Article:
This is actually a super useful particle that you’ve already been using without knowing it! The 시 particle shows up in 안녕하세요, with the literal break down of it being 안녕 meaning peace and 하세요 (하다 + 시 + 해요체 honorific form)


시 Honorific Particle Talking to/about Someone Formally

When to Use ~(으)시?

The 시 or ~(으)시 particle is only used in formal relationships. So it could be with a boss, teacher, parent, etc. or just people older than you. If you’re new to Korean honorifics, or just need a refresher than check out my post breaking it down here; with shows which to use depending on situation and nice clear image breakdowns of honorific usage based on age.


At least for me typing was something I was really weak at in Korean and took a lot of time to develop (though I’ll get into why it took me longer). From memorizing spelling, the correct order for typing out double vowel words such as 원, being slow, and just mistyping by not knowing the keyboard layout yet. So I have a favourite resource for Korean typing practice that I really like that I wanted to share with you all!


Korean Typing Practice


추석 also known as 한가위, is Koreas autumn harvest festival, similar to thanksgiving or other such celebrations. It’s celebrated in both North and South Korea and lands on the 15/8 on the lunar calendar so it changes each year, but for this year it starts on September 28 and goes on until the 30th. Uniquely 추석 guarantees 3 days off; the day before, 추석 day, and day after.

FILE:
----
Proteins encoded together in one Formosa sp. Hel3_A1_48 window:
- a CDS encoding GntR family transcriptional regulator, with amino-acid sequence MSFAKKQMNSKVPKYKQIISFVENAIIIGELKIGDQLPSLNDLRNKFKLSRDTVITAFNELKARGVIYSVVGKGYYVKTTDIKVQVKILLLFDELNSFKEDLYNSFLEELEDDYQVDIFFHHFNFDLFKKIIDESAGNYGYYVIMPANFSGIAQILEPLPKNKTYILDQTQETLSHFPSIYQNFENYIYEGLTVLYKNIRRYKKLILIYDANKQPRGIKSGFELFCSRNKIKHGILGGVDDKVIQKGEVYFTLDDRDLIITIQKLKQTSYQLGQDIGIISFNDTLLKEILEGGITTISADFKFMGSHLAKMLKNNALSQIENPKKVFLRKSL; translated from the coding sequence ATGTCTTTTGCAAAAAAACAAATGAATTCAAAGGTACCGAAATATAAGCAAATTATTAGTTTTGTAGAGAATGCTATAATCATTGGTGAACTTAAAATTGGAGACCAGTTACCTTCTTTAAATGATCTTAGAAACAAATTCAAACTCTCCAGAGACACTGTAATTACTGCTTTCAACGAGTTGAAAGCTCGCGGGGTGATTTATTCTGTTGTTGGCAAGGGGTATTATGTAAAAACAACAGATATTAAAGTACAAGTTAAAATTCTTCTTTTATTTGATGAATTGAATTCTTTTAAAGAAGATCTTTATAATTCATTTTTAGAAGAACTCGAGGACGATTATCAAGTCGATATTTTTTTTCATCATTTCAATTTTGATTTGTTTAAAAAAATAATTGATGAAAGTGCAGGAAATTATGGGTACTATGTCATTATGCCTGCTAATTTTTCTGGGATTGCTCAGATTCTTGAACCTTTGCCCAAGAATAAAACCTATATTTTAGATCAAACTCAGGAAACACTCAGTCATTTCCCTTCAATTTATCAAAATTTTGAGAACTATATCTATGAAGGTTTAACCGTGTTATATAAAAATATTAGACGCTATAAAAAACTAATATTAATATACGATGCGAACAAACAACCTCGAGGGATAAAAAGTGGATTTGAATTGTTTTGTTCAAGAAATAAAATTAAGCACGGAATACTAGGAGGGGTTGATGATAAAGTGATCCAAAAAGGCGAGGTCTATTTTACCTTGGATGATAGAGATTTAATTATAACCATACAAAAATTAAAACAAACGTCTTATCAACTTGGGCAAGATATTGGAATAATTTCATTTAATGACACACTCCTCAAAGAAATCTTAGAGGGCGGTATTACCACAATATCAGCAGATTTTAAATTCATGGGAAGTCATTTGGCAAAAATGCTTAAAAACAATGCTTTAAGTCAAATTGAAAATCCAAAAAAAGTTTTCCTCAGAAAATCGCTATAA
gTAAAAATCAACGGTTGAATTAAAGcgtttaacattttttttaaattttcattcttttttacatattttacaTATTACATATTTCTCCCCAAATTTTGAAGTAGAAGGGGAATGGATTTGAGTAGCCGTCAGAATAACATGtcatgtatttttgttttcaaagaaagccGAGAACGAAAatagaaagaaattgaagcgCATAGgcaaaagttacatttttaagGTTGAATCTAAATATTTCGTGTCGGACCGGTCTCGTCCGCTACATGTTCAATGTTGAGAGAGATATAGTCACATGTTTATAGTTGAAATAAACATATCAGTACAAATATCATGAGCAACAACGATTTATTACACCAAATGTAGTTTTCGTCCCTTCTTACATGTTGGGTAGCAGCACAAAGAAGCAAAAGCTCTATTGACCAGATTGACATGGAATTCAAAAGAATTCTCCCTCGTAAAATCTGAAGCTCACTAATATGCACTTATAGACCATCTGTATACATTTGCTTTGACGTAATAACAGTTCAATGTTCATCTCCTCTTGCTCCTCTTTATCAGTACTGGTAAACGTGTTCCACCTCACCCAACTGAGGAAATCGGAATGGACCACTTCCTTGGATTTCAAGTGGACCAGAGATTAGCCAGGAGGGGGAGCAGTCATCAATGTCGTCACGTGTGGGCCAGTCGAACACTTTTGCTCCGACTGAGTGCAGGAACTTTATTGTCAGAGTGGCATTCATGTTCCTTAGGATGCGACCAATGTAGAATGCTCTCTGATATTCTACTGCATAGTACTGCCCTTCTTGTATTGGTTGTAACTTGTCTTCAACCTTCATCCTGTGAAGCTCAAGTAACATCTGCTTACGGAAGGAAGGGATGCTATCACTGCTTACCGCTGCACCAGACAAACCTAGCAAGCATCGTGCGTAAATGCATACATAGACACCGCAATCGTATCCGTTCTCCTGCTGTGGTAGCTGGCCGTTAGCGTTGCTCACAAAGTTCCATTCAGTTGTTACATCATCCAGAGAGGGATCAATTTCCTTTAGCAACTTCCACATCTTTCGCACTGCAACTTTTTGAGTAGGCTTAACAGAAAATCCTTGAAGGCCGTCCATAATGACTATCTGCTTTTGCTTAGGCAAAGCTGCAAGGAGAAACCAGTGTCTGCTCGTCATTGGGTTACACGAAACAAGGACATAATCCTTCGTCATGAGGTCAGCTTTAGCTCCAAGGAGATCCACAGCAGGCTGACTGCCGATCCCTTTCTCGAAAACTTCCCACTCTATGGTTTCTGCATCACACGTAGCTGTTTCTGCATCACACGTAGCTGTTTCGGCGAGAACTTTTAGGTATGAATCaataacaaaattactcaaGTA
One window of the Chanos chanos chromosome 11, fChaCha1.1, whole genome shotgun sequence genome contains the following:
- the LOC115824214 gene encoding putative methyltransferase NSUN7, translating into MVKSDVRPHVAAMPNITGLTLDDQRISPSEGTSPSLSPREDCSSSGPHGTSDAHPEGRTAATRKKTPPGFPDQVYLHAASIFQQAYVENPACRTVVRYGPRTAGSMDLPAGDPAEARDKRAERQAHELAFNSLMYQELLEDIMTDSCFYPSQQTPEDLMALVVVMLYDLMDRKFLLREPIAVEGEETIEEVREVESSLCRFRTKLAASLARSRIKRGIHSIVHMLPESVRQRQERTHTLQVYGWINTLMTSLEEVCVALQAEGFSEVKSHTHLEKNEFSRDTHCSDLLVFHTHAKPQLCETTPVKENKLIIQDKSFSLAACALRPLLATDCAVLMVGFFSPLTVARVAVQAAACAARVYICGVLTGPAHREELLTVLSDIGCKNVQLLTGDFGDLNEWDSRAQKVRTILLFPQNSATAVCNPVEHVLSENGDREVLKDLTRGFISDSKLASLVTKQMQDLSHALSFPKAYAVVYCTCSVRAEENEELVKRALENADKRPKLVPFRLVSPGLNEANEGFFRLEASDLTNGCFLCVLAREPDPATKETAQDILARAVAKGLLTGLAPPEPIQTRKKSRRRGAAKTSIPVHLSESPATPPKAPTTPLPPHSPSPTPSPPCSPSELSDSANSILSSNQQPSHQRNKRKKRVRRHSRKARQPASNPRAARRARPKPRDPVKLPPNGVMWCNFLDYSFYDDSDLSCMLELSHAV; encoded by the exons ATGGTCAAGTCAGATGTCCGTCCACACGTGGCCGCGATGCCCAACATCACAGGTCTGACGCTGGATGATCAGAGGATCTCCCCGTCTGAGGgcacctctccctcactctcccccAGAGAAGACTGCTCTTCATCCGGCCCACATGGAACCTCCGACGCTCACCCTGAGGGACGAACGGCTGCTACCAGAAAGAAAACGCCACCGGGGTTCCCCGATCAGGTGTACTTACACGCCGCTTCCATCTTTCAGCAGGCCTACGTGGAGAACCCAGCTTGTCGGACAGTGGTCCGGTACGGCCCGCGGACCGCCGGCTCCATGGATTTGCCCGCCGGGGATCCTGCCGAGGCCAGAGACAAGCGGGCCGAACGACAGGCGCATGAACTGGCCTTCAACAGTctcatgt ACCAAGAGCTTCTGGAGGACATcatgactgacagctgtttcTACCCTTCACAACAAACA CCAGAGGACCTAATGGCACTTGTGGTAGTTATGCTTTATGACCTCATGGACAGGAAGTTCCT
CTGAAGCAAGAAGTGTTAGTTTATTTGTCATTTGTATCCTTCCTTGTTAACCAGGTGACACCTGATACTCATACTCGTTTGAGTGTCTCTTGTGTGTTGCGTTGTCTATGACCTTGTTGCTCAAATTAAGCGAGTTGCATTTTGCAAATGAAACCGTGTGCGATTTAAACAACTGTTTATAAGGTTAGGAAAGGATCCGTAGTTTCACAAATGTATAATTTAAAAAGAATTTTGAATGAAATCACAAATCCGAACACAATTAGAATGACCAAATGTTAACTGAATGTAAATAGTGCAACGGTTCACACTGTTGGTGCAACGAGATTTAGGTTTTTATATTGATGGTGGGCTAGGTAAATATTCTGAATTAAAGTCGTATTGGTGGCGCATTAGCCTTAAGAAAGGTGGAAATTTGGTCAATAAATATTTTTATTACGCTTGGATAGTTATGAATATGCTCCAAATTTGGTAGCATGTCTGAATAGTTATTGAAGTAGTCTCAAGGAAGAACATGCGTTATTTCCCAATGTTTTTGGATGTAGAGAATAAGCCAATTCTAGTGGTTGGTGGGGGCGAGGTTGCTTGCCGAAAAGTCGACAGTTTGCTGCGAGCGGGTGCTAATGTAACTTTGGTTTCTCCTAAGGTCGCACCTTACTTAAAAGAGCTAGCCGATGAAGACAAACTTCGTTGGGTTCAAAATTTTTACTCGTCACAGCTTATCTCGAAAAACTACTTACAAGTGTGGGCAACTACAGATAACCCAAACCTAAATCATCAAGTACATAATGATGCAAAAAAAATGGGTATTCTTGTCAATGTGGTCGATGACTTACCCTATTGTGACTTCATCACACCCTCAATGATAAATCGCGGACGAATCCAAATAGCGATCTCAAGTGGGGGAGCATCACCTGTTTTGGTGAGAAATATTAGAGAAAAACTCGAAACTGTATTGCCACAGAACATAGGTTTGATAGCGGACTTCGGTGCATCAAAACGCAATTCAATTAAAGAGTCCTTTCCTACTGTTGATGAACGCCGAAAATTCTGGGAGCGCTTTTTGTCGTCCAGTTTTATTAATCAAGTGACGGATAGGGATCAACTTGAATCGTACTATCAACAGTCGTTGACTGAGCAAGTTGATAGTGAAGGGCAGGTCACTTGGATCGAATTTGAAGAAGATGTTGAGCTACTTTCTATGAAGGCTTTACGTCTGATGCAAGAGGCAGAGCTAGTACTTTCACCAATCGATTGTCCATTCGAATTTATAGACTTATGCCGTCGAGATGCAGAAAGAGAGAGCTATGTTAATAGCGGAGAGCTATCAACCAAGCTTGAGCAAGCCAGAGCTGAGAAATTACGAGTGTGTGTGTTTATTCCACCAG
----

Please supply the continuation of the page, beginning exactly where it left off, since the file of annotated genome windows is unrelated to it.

Happy 추석! Koreas Harvest Festival

Where Does Chuseok Come From?

Chuseok is an age old celebration so when it originated is a bit debated. Some think it comes from around 57 BC – 935 AD as a part of another celebration called gabae. Gabae was a month-long weaving contest between two teams and when the competition was over the winner would be treated to a feast from the losing team.

Other think that it is tied to celebrations for the harvest moon where people would offer deities and ancestors new harvests. Which means chuseok could have started off as a worship ritual.

Whichever the origins or history, chuseok has developed to be a big family event in Korea, with a lot of specific foods and events going on. The event celebrates family, food, and the large harvest before winter starts to come in.


Korean Onomatopoeia! A fun thing to add to your repertoire of Korean words to really add emphasis and feeling to your conversations. Onomatopoeias imitate a sound, feeling, or action; like “The dog barked at me as I clanked my keys”.

In Korean onomatopoeia is called 의성어, you might have heard Koreans use onomatopoeia something like: “and I ‘whhackkkkk’ smacked him!”. I actually think they are used more commonly in Korean than English. You will especially see them with storytelling, whether in person or a comic or book.



식 is a reoccurring piece in many Korean food words and that’s because it has Sino-Korean and hanja origins. 식 comes from 食 which means meal and food. It also comes in up in some words related to family or people because of Koreas strong cultural attachment of family and meals. So let’s get into some of the words that it comes up in!


Sino Korean; Korean Food & Meals